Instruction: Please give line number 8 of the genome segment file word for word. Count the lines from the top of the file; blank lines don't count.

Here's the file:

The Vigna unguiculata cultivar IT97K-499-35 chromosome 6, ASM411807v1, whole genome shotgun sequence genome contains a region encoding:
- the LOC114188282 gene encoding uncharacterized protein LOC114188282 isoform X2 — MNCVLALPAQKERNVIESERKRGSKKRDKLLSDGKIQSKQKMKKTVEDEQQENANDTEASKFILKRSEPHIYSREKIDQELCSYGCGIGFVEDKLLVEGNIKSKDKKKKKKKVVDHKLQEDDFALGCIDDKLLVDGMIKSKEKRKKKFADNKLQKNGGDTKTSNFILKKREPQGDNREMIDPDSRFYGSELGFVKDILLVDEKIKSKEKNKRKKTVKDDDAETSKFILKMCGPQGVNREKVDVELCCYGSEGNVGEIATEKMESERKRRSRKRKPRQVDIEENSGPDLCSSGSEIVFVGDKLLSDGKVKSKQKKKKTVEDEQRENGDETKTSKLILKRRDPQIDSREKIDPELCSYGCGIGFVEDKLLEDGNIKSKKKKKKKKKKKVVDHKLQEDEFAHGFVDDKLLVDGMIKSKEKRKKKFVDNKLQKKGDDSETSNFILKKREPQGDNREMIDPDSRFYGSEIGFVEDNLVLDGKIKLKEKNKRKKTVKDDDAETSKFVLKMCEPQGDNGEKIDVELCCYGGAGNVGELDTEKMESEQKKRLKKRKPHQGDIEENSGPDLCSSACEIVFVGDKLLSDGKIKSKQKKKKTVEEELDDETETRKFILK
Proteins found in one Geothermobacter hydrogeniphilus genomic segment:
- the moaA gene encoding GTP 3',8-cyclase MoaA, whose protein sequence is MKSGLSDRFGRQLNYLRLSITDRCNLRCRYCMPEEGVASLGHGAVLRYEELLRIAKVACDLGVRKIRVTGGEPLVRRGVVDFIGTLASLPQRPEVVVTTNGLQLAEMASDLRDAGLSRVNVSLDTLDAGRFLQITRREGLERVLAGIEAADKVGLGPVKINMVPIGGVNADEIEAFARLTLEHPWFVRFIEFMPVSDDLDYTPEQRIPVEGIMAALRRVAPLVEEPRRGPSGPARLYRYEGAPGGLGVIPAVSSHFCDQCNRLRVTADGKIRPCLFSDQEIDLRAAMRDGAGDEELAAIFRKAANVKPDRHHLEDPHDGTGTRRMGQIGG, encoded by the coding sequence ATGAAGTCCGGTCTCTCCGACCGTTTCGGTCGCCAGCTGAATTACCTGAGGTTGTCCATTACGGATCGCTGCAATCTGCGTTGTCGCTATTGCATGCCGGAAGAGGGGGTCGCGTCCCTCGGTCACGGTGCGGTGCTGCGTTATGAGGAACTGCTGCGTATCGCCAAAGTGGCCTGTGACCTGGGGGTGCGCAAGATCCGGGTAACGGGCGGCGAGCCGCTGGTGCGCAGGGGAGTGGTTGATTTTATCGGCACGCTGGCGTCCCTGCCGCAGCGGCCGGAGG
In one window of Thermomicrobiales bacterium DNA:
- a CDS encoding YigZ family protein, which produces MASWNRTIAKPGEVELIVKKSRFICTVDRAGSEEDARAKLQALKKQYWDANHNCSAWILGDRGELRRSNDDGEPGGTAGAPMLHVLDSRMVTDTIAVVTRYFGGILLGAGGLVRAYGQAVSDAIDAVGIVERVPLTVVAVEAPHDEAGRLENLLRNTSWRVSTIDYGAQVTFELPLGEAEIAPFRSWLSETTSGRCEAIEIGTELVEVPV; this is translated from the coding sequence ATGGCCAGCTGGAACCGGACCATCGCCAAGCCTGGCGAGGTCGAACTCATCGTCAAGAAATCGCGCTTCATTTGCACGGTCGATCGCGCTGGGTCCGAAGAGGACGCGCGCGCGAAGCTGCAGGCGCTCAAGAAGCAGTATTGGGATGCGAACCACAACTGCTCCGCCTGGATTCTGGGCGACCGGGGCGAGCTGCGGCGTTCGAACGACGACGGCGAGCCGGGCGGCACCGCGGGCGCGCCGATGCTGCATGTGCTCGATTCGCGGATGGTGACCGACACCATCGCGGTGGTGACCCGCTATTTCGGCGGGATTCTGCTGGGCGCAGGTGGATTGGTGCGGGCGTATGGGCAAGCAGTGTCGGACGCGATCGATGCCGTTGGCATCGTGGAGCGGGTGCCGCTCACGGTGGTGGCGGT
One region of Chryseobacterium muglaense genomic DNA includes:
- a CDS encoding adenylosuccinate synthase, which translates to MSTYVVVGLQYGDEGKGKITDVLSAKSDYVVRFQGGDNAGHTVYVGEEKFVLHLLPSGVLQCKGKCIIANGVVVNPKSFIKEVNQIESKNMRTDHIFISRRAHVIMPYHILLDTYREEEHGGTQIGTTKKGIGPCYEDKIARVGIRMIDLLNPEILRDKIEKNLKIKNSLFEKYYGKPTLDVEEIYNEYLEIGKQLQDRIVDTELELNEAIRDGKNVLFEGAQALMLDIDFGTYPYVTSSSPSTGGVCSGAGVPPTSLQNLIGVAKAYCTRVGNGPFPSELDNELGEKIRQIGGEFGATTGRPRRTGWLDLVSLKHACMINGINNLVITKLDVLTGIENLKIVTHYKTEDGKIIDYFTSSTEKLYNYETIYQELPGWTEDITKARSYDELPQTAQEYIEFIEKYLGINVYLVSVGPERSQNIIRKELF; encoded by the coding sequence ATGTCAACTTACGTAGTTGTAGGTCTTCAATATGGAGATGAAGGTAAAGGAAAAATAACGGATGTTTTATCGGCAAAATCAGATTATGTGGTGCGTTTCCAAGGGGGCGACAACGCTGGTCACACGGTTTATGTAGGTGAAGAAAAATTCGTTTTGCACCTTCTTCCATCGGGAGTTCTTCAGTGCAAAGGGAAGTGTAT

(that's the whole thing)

- a CDS encoding adenylosuccinate synthase, which translates to MSTYVVVGLQYGDEGKGKITDVLSAKSDYVVRFQGGDNAGHTVYVGEEKFVLHLLPSGVLQCKGKCIIANGVVVNPKSFIKEVNQIESKNMRTDHIFISRRAHVIMPYHILLDTYREEEHGGTQIGTTKKGIGPCYEDKIARVGIRMIDLLNPEILRDKIEKNLKIKNSLFEKYYGKPTLDVEEIYNEYLEIGKQLQDRIVDTELELNEAIRDGKNVLFEGAQALMLDIDFGTYPYVTSSSPSTGGVCSGAGVPPTSLQNLIGVAKAYCTRVGNGPFPSELDNELGEKIRQIGGEFGATTGRPRRTGWLDLVSLKHACMINGINNLVITKLDVLTGIENLKIVTHYKTEDGKIIDYFTSSTEKLYNYETIYQELPGWTEDITKARSYDELPQTAQEYIEFIEKYLGINVYLVSVGPERSQNIIRKELF; encoded by the coding sequence ATGTCAACTTACGTAGTTGTAGGTCTTCAATATGGAGATGAAGGTAAAGGAAAAATAACGGATGTTTTATCGGCAAAATCAGATTATGTGGTGCGTTTCCAAGGGGGCGACAACGCTGGTCACACGGTTTATGTAGGTGAAGAAAAATTCGTTTTGCACCTTCTTCCATCGGGAGTTCTTCAGTGCAAAGGGAAGTGTAT